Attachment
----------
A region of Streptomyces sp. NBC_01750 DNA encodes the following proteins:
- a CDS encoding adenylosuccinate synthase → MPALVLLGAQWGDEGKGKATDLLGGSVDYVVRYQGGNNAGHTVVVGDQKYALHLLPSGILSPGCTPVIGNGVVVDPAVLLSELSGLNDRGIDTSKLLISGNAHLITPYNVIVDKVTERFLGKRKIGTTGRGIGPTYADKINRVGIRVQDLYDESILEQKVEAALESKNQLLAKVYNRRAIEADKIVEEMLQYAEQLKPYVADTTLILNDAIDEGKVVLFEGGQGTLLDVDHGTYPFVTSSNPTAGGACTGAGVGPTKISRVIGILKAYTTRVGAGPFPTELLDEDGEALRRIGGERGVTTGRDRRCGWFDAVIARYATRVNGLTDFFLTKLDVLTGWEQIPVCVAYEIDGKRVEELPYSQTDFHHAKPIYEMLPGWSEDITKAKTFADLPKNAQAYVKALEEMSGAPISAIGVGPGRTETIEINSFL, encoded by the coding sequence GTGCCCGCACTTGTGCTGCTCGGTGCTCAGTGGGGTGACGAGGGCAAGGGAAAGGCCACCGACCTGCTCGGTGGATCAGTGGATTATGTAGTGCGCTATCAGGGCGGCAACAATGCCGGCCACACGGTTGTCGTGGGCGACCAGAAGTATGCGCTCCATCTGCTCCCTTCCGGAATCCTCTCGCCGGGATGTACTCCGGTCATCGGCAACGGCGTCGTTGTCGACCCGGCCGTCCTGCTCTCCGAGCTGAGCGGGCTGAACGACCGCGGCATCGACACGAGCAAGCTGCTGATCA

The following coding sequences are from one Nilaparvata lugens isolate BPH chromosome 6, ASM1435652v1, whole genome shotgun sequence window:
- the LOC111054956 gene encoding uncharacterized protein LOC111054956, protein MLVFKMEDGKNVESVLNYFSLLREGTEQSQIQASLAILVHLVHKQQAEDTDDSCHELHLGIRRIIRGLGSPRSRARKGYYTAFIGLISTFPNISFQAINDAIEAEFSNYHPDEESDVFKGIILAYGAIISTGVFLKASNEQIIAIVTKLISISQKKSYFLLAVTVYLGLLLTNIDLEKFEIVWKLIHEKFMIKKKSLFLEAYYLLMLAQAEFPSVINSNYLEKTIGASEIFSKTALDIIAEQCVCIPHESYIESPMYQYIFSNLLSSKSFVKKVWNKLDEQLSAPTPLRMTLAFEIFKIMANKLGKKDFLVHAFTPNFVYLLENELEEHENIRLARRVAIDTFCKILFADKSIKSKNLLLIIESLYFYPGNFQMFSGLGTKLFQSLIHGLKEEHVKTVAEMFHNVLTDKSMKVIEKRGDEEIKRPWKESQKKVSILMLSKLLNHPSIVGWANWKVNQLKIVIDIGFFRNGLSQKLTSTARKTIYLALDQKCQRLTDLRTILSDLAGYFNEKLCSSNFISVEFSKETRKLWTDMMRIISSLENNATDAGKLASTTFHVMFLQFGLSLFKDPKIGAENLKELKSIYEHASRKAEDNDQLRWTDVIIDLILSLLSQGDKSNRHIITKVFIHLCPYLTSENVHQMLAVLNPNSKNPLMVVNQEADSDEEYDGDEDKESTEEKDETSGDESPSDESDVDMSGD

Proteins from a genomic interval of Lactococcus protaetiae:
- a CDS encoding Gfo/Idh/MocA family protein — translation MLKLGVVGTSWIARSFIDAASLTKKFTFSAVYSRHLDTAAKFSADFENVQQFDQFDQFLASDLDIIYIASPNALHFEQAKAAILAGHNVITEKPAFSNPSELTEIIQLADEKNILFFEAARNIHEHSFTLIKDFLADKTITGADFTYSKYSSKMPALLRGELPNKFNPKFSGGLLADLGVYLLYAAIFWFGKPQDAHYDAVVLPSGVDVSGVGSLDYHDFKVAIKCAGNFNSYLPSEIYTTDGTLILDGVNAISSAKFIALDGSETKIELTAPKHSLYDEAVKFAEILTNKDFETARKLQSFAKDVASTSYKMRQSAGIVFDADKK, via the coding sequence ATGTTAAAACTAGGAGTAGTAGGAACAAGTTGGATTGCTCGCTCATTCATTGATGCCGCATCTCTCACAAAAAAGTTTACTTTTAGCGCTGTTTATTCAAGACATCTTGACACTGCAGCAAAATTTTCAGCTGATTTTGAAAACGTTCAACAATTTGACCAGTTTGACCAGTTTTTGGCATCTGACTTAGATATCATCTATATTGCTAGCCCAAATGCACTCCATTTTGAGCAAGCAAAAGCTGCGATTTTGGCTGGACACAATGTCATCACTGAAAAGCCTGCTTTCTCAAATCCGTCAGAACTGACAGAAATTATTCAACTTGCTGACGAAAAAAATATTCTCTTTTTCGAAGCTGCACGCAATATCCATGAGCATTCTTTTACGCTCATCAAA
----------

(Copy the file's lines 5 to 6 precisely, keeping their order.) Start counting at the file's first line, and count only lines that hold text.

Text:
Proteins from a genomic interval of Lactococcus protaetiae:
- a CDS encoding Gfo/Idh/MocA family protein — translation MLKLGVVGTSWIARSFIDAASLTKKFTFSAVYSRHLDTAAKFSADFENVQQFDQFDQFLASDLDIIYIASPNALHFEQAKAAILAGHNVITEKPAFSNPSELTEIIQLADEKNILFFEAARNIHEHSFTLIKDFLADKTITGADFTYSKYSSKMPALLRGELPNKFNPKFSGGLLADLGVYLLYAAIFWFGKPQDAHYDAVVLPSGVDVSGVGSLDYHDFKVAIKCAGNFNSYLPSEIYTTDGTLILDGVNAISSAKFIALDGSETKIELTAPKHSLYDEAVKFAEILTNKDFETARKLQSFAKDVASTSYKMRQSAGIVFDADKK, via the coding sequence ATGTTAAAACTAGGAGTAGTAGGAACAAGTTGGATTGCTCGCTCATTCATTGATGCCGCATCTCTCACAAAAAAGTTTACTTTTAGCGCTGTTTATTCAAGACATCTTGACACTGCAGCAAAATTTTCAGCTGATTTTGAAAACGTTCAACAATTTGACCAGTTTGACCAGTTTTTGGCATCTGACTTAGATATCATCTATATTGCTAGCCCAAATGCACTCCATTTTGAGCAAGCAAAAGCTGCGATTTTGGCTGGACACAATGTCATCACTGAAAAGCCTGCTTTCTCAAATCCGTCAGAACTGACAGAAATTATTCAACTTGCTGACGAAAAAAATATTCTCTTTTTCGAAGCTGCACGCAATATCCATGAGCATTCTTTTACGCTCATCAAA